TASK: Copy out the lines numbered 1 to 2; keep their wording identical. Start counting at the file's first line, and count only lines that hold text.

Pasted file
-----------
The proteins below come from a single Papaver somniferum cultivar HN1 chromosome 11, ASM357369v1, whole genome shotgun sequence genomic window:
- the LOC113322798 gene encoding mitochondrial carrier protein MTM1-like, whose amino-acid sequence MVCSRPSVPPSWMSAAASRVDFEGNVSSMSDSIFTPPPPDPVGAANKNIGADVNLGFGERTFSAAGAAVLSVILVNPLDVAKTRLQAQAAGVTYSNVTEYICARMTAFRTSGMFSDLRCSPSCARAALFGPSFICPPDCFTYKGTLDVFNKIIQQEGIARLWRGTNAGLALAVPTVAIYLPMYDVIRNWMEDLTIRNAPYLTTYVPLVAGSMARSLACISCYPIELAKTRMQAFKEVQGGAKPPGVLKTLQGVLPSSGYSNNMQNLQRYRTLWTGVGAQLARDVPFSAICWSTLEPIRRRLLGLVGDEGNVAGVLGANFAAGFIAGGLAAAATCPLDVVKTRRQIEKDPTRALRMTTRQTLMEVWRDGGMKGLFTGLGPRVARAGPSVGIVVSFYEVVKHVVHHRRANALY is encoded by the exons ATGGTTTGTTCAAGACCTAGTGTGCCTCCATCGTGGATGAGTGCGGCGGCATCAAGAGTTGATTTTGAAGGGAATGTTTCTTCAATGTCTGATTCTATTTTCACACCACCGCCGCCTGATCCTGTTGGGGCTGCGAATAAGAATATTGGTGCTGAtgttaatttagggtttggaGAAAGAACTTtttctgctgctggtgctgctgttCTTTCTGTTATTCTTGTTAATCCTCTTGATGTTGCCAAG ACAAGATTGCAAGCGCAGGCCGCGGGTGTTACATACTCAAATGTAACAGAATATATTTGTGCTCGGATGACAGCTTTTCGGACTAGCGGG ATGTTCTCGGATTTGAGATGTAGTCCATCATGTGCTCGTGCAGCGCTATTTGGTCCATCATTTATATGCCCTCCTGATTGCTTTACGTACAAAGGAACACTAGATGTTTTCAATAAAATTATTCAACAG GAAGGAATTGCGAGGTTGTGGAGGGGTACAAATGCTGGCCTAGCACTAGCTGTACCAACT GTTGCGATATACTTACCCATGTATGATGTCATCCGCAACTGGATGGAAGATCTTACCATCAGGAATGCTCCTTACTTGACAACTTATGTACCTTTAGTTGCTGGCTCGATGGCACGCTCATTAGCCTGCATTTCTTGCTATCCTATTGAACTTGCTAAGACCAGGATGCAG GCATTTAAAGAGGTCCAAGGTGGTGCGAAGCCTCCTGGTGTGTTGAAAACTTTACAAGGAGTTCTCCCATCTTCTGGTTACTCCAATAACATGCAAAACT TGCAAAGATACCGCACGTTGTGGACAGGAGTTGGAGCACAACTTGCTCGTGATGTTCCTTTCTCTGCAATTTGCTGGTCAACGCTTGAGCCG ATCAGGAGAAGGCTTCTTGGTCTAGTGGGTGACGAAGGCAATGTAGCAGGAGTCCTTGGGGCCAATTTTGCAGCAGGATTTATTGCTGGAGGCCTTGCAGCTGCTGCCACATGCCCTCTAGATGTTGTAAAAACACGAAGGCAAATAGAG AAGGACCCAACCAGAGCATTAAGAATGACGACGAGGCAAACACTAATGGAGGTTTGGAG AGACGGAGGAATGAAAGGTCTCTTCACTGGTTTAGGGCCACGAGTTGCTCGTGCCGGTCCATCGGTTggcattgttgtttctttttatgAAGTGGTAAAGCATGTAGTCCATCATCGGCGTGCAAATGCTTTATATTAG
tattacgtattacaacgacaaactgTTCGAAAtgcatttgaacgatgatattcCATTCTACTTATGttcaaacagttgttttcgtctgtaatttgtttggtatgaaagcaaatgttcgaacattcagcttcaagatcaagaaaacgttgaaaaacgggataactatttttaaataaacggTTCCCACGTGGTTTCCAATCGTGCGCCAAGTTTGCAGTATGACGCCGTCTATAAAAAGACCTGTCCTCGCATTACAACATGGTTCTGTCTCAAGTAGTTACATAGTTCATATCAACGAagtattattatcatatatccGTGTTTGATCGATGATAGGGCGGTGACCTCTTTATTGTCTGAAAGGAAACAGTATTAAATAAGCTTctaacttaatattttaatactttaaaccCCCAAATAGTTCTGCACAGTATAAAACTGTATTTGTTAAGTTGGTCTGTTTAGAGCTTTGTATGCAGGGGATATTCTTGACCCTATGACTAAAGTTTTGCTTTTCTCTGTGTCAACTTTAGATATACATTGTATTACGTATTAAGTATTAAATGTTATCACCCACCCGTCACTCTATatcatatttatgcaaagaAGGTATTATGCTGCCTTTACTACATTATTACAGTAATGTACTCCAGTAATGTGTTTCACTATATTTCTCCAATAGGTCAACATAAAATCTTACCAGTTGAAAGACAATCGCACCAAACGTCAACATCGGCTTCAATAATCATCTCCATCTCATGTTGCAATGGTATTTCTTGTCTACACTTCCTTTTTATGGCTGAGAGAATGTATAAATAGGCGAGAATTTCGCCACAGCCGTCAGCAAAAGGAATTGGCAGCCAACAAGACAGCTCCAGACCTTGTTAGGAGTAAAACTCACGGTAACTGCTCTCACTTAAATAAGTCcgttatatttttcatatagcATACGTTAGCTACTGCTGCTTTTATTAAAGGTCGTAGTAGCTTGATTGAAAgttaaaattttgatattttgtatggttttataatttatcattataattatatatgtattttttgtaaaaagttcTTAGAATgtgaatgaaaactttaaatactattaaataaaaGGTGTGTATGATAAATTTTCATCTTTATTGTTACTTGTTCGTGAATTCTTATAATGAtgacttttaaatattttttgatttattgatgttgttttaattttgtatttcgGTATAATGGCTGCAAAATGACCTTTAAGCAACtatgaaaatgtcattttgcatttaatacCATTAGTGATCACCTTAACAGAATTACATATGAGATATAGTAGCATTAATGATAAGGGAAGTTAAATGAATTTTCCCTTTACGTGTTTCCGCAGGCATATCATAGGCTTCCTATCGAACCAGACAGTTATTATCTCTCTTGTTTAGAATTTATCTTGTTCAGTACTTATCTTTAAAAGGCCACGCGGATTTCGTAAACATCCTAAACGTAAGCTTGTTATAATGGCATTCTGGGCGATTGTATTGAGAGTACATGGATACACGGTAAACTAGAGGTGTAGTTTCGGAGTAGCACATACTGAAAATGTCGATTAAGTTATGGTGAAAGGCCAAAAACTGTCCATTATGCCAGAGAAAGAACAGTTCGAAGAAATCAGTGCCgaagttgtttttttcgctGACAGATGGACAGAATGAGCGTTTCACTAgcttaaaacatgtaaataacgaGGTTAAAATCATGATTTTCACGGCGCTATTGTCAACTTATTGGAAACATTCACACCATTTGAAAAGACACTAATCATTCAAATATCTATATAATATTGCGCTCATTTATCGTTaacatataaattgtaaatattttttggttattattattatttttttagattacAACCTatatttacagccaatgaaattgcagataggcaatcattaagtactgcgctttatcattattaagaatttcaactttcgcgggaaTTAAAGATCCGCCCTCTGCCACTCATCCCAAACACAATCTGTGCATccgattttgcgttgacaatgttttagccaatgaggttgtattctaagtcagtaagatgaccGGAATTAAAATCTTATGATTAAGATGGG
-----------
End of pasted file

The proteins below come from a single Papaver somniferum cultivar HN1 chromosome 11, ASM357369v1, whole genome shotgun sequence genomic window:
- the LOC113322798 gene encoding mitochondrial carrier protein MTM1-like, whose amino-acid sequence MVCSRPSVPPSWMSAAASRVDFEGNVSSMSDSIFTPPPPDPVGAANKNIGADVNLGFGERTFSAAGAAVLSVILVNPLDVAKTRLQAQAAGVTYSNVTEYICARMTAFRTSGMFSDLRCSPSCARAALFGPSFICPPDCFTYKGTLDVFNKIIQQEGIARLWRGTNAGLALAVPTVAIYLPMYDVIRNWMEDLTIRNAPYLTTYVPLVAGSMARSLACISCYPIELAKTRMQAFKEVQGGAKPPGVLKTLQGVLPSSGYSNNMQNLQRYRTLWTGVGAQLARDVPFSAICWSTLEPIRRRLLGLVGDEGNVAGVLGANFAAGFIAGGLAAAATCPLDVVKTRRQIEKDPTRALRMTTRQTLMEVWRDGGMKGLFTGLGPRVARAGPSVGIVVSFYEVVKHVVHHRRANALY is encoded by the exons ATGGTTTGTTCAAGACCTAGTGTGCCTCCATCGTGGATGAGTGCGGCGGCATCAAGAGTTGATTTTGAAGGGAATGTTTCTTCAATGTCTGATTCTATTTTCACACCACCGCCGCCTGATCCTGTTGGGGCTGCGAATAAGAATATTGGTGCTGAtgttaatttagggtttggaGAAAGAACTTtttctgctgctggtgctgctgttCTTTCTGTTATTCTTGTTAATCCTCTTGATGTTGCCAAG ACAAGATTGCAAGCGCAGGCCGCGGGTGTTACATACTCAAATGTAACAGAATATATTTGTGCTCGGATGACAGCTTTTCGGACTAGCGGG ATGTTCTCGGATTTGAGATGTAGTCCATCATGTGCTCGTGCAGCGCTATTTGGTCCATCATTTATATGCCCTCCTGATTGCTTTACGTACAAAGGAACACTAGATGTTTTCAATAAAATTATTCAACAG GAAGGAATTGCGAGGTTGTGGAGGGGTACAAATGCTGGCCTAGCACTAGCTGTACCAACT GTTGCGATATACTTACCCATGTATGATGTCATCCGCAACTGGATGGAAGATCTTACCATCAGGAATGCTCCTTACTTGACAACTTATGTACCTTTAGTTGCTGGCTCGATGGCACGCTCATTAGCCTGCATTTCTTGCTATCCTATTGAACTTGCTAAGACCAGGATGCAG GCATTTAAAGAGGTCCAAGGTGGTGCGAAGCCTCCTGGTGTGTTGAAAACTTTACAAGGAGTTCTCCCATCTTCTGGTTACTCCAATAACATGCAAAACT TGCAAAGATACCGCACGTTGTGGACAGGAGTTGGAGCACAACTTGCTCGTGATGTTCCTTTCTCTGCAATTTGCTGGTCAACGCTTGAGCCG ATCAGGAGAAGGCTTCTTGGTCTAGTGGGTGACGAAGGCAATGTAGCAGGAGTCCTTGGGGCCAATTTTGCAGCAGGATTTATTGCTGGAGGCCTTGCAGCTGCTGCCACATGCCCTCTAGATGTTGTAAAAACACGAAGGCAAATAGAG AAGGACCCAACCAGAGCATTAAGAATGACGACGAGGCAAACACTAATGGAGGTTTGGAG AGACGGAGGAATGAAAGGTCTCTTCACTGGTTTAGGGCCACGAGTTGCTCGTGCCGGTCCATCGGTTggcattgttgtttctttttatgAAGTGGTAAAGCATGTAGTCCATCATCGGCGTGCAAATGCTTTATATTAG